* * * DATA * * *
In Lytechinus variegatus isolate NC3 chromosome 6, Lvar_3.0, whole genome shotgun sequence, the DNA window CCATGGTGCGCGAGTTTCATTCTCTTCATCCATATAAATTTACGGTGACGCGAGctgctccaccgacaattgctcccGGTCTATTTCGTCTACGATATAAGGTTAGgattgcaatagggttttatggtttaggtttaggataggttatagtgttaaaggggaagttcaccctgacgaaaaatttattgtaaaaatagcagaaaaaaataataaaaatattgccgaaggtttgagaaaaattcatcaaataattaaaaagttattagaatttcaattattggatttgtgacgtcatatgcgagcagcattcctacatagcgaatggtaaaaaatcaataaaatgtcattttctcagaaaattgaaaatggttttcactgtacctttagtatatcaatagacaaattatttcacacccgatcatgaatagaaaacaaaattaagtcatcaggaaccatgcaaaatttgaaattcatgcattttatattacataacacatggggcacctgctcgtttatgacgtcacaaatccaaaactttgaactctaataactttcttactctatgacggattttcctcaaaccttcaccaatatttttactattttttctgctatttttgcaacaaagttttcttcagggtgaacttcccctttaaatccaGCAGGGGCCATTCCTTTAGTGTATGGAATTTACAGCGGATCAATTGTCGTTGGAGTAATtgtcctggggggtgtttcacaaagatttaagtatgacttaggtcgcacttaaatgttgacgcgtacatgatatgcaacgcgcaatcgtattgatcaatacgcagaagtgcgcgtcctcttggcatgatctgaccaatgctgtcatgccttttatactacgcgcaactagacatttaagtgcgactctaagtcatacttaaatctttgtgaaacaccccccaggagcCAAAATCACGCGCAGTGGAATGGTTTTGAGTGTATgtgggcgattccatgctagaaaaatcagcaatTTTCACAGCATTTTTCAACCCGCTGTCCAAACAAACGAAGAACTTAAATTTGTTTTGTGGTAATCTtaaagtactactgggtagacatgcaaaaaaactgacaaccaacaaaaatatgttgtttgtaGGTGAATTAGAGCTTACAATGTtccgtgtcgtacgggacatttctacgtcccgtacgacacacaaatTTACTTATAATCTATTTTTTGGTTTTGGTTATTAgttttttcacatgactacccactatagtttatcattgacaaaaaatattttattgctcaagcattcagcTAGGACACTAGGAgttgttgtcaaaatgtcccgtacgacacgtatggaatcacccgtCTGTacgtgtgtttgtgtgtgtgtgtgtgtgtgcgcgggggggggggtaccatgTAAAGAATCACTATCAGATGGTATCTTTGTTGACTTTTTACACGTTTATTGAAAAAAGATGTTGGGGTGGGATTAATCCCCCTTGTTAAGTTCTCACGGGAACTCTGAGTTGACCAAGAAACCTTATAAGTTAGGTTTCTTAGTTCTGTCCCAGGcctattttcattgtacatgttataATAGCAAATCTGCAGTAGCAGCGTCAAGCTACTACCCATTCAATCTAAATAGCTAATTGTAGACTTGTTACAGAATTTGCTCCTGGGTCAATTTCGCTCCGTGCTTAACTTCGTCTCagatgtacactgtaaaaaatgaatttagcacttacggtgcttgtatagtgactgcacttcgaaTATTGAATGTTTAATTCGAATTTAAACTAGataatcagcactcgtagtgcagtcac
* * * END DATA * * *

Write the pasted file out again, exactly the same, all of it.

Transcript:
In Lytechinus variegatus isolate NC3 chromosome 6, Lvar_3.0, whole genome shotgun sequence, the DNA window CCATGGTGCGCGAGTTTCATTCTCTTCATCCATATAAATTTACGGTGACGCGAGctgctccaccgacaattgctcccGGTCTATTTCGTCTACGATATAAGGTTAGgattgcaatagggttttatggtttaggtttaggataggttatagtgttaaaggggaagttcaccctgacgaaaaatttattgtaaaaatagcagaaaaaaataataaaaatattgccgaaggtttgagaaaaattcatcaaataattaaaaagttattagaatttcaattattggatttgtgacgtcatatgcgagcagcattcctacatagcgaatggtaaaaaatcaataaaatgtcattttctcagaaaattgaaaatggttttcactgtacctttagtatatcaatagacaaattatttcacacccgatcatgaatagaaaacaaaattaagtcatcaggaaccatgcaaaatttgaaattcatgcattttatattacataacacatggggcacctgctcgtttatgacgtcacaaatccaaaactttgaactctaataactttcttactctatgacggattttcctcaaaccttcaccaatatttttactattttttctgctatttttgcaacaaagttttcttcagggtgaacttcccctttaaatccaGCAGGGGCCATTCCTTTAGTGTATGGAATTTACAGCGGATCAATTGTCGTTGGAGTAATtgtcctggggggtgtttcacaaagatttaagtatgacttaggtcgcacttaaatgttgacgcgtacatgatatgcaacgcgcaatcgtattgatcaatacgcagaagtgcgcgtcctcttggcatgatctgaccaatgctgtcatgccttttatactacgcgcaactagacatttaagtgcgactctaagtcatacttaaatctttgtgaaacaccccccaggagcCAAAATCACGCGCAGTGGAATGGTTTTGAGTGTATgtgggcgattccatgctagaaaaatcagcaatTTTCACAGCATTTTTCAACCCGCTGTCCAAACAAACGAAGAACTTAAATTTGTTTTGTGGTAATCTtaaagtactactgggtagacatgcaaaaaaactgacaaccaacaaaaatatgttgtttgtaGGTGAATTAGAGCTTACAATGTtccgtgtcgtacgggacatttctacgtcccgtacgacacacaaatTTACTTATAATCTATTTTTTGGTTTTGGTTATTAgttttttcacatgactacccactatagtttatcattgacaaaaaatattttattgctcaagcattcagcTAGGACACTAGGAgttgttgtcaaaatgtcccgtacgacacgtatggaatcacccgtCTGTacgtgtgtttgtgtgtgtgtgtgtgtgtgcgcgggggggggggtaccatgTAAAGAATCACTATCAGATGGTATCTTTGTTGACTTTTTACACGTTTATTGAAAAAAGATGTTGGGGTGGGATTAATCCCCCTTGTTAAGTTCTCACGGGAACTCTGAGTTGACCAAGAAACCTTATAAGTTAGGTTTCTTAGTTCTGTCCCAGGcctattttcattgtacatgttataATAGCAAATCTGCAGTAGCAGCGTCAAGCTACTACCCATTCAATCTAAATAGCTAATTGTAGACTTGTTACAGAATTTGCTCCTGGGTCAATTTCGCTCCGTGCTTAACTTCGTCTCagatgtacactgtaaaaaatgaatttagcacttacggtgcttgtatagtgactgcacttcgaaTATTGAATGTTTAATTCGAATTTAAACTAGataatcagcactcgtagtgcagtcac